Slashed interest rates on deposits held in saving bank accounts by many public sector banks are creating an opportunity for mutual funds houses to sell their low risk products and tap into retail savings.
Last month, Country’s largest lender bank, State Bank of India reduced it’s interest rates by 50 basis points to 3.5 per cent for savings deposits of less than ₹1 crore. Following SBI, many public and private sector banks slashed their saving bank account interest rates.
Check here : New interest rates on saving bank accounts
“This is expected to create an opportunity for liquid mutual funds to tap into retail savings, by providing an avenue for parking surplus liquidity while earning a premium over savings rate,” rating agency ICRA said in a report today.
Many Corporates, institutional investors and business houses are now avoiding to park their surplus money with banks and have been deploying surplus funds in low-risk products such as liquid schemes of mutual funds for a short duration in addition to bank deposits.
With the reduction in savings rate, liquid funds, which offer the advantage of liquidity and flexible maturity with easy redemption, are expected to gain prominence as an alternative tool, as retail investors also increase usage of the available benefits of liquid schemes.
Liquid schemes have reported annualised returns in the range of 6.5-7 per cent over the last one year. The returns have, however, moderated to 6.25-6.5 per cent over the last five months on the back of declined in repo rate, it said.
These schemes have provided 2.75-3 per cent higher pre-tax returns on an annualised basis than savings accounts.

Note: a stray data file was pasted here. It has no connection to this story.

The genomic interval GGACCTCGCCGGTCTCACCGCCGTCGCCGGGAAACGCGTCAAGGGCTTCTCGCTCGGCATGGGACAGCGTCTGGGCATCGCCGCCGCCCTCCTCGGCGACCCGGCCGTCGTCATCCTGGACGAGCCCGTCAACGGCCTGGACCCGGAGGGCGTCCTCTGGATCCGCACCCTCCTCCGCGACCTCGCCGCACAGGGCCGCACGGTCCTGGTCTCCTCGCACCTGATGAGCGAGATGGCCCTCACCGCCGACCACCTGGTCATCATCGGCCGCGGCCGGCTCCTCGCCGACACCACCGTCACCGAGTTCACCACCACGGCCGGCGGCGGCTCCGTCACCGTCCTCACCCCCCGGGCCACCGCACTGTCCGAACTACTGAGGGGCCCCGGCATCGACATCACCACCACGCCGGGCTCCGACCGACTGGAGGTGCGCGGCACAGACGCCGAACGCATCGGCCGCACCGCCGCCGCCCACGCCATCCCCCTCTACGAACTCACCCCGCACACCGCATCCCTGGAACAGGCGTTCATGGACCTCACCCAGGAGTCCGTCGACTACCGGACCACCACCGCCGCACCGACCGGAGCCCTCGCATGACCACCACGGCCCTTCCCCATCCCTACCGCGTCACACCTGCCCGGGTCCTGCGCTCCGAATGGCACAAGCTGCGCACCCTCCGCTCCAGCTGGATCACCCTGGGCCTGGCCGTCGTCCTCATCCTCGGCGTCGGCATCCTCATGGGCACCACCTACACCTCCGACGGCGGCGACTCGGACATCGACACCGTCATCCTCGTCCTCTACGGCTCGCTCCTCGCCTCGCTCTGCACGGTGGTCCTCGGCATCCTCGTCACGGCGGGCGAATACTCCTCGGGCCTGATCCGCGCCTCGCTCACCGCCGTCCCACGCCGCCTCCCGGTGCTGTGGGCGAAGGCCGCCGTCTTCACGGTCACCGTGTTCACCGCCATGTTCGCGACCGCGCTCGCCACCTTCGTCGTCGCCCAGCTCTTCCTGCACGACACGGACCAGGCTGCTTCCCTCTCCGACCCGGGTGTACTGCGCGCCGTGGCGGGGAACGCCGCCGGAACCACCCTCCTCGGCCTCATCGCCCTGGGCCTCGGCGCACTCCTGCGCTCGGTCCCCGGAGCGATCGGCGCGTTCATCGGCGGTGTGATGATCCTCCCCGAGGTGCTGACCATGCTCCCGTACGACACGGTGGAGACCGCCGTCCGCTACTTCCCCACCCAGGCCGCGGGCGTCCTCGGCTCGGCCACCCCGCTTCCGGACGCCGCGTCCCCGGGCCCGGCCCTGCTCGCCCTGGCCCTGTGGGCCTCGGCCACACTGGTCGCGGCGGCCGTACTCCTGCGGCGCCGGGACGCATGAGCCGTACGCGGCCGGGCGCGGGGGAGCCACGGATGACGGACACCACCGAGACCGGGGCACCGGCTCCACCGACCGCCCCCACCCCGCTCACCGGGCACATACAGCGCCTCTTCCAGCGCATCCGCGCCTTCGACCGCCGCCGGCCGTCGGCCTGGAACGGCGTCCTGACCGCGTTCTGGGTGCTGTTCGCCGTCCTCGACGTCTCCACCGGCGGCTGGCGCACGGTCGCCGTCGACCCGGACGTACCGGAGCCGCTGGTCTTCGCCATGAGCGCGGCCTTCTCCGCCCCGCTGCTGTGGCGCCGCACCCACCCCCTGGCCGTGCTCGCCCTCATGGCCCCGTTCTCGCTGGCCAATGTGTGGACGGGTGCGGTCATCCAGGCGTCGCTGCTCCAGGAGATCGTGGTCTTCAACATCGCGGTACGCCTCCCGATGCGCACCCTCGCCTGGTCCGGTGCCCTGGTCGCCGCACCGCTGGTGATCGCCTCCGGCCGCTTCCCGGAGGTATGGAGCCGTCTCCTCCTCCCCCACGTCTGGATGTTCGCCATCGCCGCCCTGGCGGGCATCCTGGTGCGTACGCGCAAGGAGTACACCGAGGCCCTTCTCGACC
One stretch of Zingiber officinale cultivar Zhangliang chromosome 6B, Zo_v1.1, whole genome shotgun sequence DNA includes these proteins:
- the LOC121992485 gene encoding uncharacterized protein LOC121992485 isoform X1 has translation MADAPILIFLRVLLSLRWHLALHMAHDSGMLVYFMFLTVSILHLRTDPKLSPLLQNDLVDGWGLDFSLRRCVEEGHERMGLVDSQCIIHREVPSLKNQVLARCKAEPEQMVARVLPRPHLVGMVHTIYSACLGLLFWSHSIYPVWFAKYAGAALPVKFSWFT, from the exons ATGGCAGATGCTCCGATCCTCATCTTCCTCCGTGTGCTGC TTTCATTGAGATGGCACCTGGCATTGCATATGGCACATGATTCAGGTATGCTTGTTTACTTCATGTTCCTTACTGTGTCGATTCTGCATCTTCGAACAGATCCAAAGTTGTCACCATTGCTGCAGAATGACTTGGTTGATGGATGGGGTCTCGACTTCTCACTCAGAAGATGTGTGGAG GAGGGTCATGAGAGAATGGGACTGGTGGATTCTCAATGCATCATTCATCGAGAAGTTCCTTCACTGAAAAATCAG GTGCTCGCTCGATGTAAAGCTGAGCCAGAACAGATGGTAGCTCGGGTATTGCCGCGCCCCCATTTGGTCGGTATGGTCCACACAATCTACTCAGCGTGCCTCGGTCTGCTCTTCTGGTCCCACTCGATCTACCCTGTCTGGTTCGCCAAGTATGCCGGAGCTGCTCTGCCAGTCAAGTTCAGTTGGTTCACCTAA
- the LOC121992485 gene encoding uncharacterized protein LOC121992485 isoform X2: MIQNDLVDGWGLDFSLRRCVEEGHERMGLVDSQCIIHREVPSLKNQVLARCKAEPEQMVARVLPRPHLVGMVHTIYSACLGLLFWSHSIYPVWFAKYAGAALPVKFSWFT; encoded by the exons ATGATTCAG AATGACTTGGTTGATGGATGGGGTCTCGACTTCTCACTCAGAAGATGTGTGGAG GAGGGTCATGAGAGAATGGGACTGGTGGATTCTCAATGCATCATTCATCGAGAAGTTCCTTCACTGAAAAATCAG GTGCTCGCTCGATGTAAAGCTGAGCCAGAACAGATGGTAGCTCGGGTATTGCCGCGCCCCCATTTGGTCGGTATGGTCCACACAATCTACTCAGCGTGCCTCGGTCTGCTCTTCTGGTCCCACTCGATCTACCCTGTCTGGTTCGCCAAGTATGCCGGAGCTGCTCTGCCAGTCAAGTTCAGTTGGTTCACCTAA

“However, accounting for income tax benefits associated with interest in savings deposits, the difference between annualised returns of liquid funds and savings accounts moderates to 0.87-1.63 per cent for an individual at the highest tax bracket,” Icra’s senior vice president and group head (financial sector ratings) Karthik Srinivasan, said.
ICRA noted that the growth in the individual investor base for mutual funds had hitherto driven the growth in equity assets under management (AUM), while the individual investors’ interest in the liquid schemes was limited.
The cut in savings rate below four per cent may result in the emergence of liquid mutual funds as a direct alternative to savings deposits and lead to greater individual investor participation in this asset class, the report said.
Though liquid mutual funds, like other mutual funds, are subject to market risk, the shorter maturity profile of the underlying investments of around 1-2 months and the high credit quality of the underlying portfolio, which comprises money market instruments like certificate of deposits, treasury bills, and high rated commercial papers alleviate credit risk to some extent.
“With the arbitrage between liquid mutual funds and bank deposits likely to continue, the pace of incremental inflows into liquid mutual funds is expected to increase over the near to medium term as some part of the surplus funds are moved away from bank deposits as investors look to improve returns without taking too much risk,” Srinivasan added.